International Archives of the Photogrammetry, Remote Sensing and Spatial Information Sciences
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Volume XLIV-M-1-2020
Int. Arch. Photogramm. Remote Sens. Spatial Inf. Sci., XLIV-M-1-2020, 691–698, 2020
https://doi.org/10.5194/isprs-archives-XLIV-M-1-2020-691-2020
© Author(s) 2020. This work is distributed under
the Creative Commons Attribution 4.0 License.
Int. Arch. Photogramm. Remote Sens. Spatial Inf. Sci., XLIV-M-1-2020, 691–698, 2020
https://doi.org/10.5194/isprs-archives-XLIV-M-1-2020-691-2020
© Author(s) 2020. This work is distributed under
the Creative Commons Attribution 4.0 License.

  24 Jul 2020

24 Jul 2020

TEMPORARY EMERGENCY SHELTER AGARIYAS: A CASE STUDY FROM THE FLOOD PRONE SITE OF KUMANO, JAPAN

C. Ochiai C. Ochiai
  • Graduate School of Global Environmental Studies, Kyoto University, Japan

Keywords: Flood Preparedness, Temporary Shelter, Architectural Features, Local Knowledge, Self-effort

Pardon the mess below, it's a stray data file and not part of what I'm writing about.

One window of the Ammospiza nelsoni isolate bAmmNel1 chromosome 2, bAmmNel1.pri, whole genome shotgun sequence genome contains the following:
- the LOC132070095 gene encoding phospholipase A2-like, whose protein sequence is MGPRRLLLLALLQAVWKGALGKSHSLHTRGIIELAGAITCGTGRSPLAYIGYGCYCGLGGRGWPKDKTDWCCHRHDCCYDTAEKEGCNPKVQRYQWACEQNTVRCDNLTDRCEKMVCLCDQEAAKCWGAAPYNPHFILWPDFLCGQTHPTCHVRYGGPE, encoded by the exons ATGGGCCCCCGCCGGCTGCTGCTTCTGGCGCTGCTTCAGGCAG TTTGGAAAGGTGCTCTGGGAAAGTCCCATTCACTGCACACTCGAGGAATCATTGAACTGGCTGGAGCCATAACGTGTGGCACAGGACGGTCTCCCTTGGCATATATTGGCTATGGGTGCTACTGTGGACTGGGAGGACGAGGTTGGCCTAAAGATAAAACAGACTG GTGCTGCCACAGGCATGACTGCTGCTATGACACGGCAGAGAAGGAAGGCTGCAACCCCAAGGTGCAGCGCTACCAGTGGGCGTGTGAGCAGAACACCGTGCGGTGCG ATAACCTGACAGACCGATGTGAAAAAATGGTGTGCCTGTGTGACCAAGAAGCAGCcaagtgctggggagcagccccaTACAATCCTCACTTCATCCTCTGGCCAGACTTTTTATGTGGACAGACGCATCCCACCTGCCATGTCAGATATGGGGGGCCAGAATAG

Abstract. This study clarifies different issues associated with temporary emergency shelters called Agariyas during floods, in the Kumano, area along the Kumano River in Wakayama Prefecture, Japan. The locations and features of Agariyas were identified through fieldwork. To collect and confirm the location and past existences of Agariyas, interviews were conducted with the elderly. Also, a measurement survey was used to collect data on the types, location, floor plan, and material use of Agariyas. The study confirmed that many Agariyas were built after the 1889 flood, the water level of which influenced their locations. However, currently, very few remain. They were mainly minimally furnished with one to two rooms, a storage space, and a small kitchen for a temporary evacuation period. They were built on terraces or mounded ground. Their architectural features differ depending on the owner, but they were most commonly built using wood, and the roof was covered with cedar bark and rounded stones. Younger generations do not know about Agariyas. To increase the local knowledge and awareness of flood disaster culture, it is important to re-evaluate the tangible and intangible heritage in local communities, which includes the effort and wisdom of ancestors related to local disasters. The Kumano-Hongu Shrine and pilgrimage route attract visitors today. However, addressing the experiences and knowledge of local disaster may add value to the World Heritage site.